University of Prishtina. | Photo: Atdhe Mulla.

Debate sparks after three public universities lose accreditation

Local and international actors clashed over the decision to withdraw accreditation of three public universities in Kosovo on Tuesday, which left thousands of students uncertain about their enrollment plans for the next academic year.

Government officials condemned the decision of the National Quality Council, NCQ, to withdraw the accreditation of public universities of Peja, Mitrovica and Prizren for the upcoming academic year due to inaccuracies in documentation during their evaluation. 

According to the expert report published following the evaluation, the universities failed to provide adequate documentation to the NCQ throughout the evaluation process, with some “so preoccupied to present institutional practices in a positive light, they copy and pasted from a different Kosovar higher education institution, and forgot to correct the name from the original document.”

However, the decision was objected to by government officials.

“The decision of the National Quality Council to close the three public universities in Peja, Mitrovica and Prizren is unacceptable,” said Prime Minister Ramush Haradinaj on Monday, warning that “measures will be taken” in response. 

On Tuesday, the prime minister went further, labelling the NCQ as a “mafia” organization.

Haradinaj was not alone among government officials condemning the decision of the NCQ. 

“The decision of the National Quality Council is hasty and not at all acceptable,” said Deputy Prime Minister Enver Hoxhaj.

“It was a big challenge to establish these universities years ago, and in no way should the rights of young people to study in these universities be denied,” added Hoxhaj, who served as Minister of Education when the University of Prizren was founded in 2009. 

However, education officials have condemned the response of the prime minister towards the assessment of the NCQ.

The Prishtina-based Organization for Improving the Quality of Education, ORCA, called for the support of international partners in stopping any interference from politicians in expert decisions on education.

“ORCA calls upon international organizations that work in Kosovo to support the protection of independent agencies from political interference,” said ORCA representatives.

On Tuesday, the European Union Office in Kosovo was clear in their support of the decision of the NCQ. “This decision was difficult but fair, and in line with the mandate of the Agency to secure the best quality education. The EU strongly supports the role and independence of the Kosovo Accreditation Agency. Its decisions must be respected by all concerned actors, in particular at the political level,” reads the EU’s statement.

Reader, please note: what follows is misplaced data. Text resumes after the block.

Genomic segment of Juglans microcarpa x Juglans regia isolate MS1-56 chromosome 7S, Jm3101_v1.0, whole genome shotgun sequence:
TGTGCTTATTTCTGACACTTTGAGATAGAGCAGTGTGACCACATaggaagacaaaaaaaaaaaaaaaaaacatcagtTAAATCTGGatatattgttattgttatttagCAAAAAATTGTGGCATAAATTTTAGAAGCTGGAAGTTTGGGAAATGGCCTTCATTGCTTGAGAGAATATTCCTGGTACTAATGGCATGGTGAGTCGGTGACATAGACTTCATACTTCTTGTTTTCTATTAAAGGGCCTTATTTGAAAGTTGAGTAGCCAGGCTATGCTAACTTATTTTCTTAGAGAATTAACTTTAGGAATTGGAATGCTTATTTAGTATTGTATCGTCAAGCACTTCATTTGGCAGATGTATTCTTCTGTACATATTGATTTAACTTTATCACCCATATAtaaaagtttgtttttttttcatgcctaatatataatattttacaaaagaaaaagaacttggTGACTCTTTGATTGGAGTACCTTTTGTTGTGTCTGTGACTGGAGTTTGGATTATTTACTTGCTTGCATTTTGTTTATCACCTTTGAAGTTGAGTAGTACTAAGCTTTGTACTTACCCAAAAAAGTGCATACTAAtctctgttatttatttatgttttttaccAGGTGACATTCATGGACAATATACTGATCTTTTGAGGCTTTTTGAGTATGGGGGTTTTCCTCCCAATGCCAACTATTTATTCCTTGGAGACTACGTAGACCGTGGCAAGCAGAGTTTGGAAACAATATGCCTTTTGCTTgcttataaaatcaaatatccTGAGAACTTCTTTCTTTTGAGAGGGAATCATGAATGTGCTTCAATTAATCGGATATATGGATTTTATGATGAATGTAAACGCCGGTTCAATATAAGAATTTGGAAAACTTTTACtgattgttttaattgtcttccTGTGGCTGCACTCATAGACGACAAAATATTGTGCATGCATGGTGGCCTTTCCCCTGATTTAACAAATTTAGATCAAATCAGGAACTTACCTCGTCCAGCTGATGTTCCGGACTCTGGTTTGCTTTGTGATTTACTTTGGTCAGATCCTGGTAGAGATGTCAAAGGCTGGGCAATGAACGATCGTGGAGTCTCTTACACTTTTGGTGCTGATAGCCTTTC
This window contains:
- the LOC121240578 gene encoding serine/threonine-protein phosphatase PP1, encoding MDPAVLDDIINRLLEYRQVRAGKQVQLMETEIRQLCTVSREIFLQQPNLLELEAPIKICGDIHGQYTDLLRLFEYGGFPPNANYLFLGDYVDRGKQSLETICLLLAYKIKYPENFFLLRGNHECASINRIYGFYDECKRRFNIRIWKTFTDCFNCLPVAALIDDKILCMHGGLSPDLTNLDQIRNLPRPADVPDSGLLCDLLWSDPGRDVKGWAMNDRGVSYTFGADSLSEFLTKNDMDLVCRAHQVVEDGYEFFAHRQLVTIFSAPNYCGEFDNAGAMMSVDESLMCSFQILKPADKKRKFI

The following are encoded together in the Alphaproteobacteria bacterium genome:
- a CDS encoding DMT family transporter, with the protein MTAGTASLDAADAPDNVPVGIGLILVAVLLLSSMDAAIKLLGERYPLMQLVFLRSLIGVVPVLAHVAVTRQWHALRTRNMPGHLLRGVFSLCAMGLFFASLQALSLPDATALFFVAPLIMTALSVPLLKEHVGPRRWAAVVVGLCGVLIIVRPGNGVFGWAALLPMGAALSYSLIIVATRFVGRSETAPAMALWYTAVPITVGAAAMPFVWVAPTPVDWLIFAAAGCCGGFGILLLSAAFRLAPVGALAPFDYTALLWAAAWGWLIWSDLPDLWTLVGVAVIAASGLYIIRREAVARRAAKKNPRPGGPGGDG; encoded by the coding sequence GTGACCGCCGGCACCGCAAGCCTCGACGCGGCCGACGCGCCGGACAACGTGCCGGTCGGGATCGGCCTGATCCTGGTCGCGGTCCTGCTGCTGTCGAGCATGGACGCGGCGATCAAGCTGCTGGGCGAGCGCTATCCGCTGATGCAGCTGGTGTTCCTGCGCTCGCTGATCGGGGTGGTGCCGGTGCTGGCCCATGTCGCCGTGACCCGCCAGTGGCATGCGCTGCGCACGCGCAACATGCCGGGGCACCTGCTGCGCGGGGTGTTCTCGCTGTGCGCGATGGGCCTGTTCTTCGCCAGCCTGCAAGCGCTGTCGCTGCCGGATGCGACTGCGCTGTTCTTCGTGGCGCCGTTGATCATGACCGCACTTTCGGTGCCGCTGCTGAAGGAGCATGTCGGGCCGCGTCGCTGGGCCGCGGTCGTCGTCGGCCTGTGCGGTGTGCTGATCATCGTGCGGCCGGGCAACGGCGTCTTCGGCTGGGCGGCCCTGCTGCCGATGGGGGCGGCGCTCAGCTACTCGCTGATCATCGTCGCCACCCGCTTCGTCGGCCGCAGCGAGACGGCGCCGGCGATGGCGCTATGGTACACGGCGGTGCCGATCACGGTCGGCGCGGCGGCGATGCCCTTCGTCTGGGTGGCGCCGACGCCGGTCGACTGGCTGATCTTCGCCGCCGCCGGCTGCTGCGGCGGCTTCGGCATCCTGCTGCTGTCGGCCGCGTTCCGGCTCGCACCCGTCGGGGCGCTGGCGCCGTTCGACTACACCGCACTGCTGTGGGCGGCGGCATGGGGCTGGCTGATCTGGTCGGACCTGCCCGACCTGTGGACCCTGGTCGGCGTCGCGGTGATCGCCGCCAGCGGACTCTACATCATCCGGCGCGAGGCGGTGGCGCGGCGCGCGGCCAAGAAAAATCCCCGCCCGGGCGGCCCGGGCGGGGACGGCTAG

The NCQ decision will only close faculties of these universities for the upcoming year, stopping students from enrolling in their studies for 2019/2020. Next year, the NCQ will have the opportunity to conduct another assessment.

“We understand that these universities will continue to operate, and that already enrolled students will continue without interruption into their next academic year,” continues the EU’s response.

The NCQ said it is concerned by potential political games being played surrounding the issue, as well as the manipulation of public opinion by politics. “Any unlawful interference from politics will be denounced by the judiciary,” reads its statement published on Tuesday afternoon.

Alongside the three public universities, several private colleges were also affected, losing their accreditation for the academic year. College Fama, Illyria College, Tempulli and the Kosovo Art Academy all had their accreditation withdrawn.

The three public education institutions were all formed between 2009 and 2011 through a governmental proposal which was pushed for by Hashim Thaci, Kosovo’s prime minister at the time and the current president of Kosovo.

The three universities have been continually subject to criticism due to promotion of politically affiliated staff members. 

At bachelor’s level in Kosovo, there are around 40,000 students registered at the University of Prishtina, and around 28,000 in other public universities. Besides, Prizren, Mitrovica and Peja, public universities are also operating in Ferizaj, Gjakova and Gjilan.

16/07/2019 - 16:23

16 July 2019 - 16:23

Prishtina Insight is a digital and print magazine published by BIRN Kosovo, an independent, non-governmental organisation. To find out more about the organization please visit the official website. Copyright © 2016 BIRN Kosovo.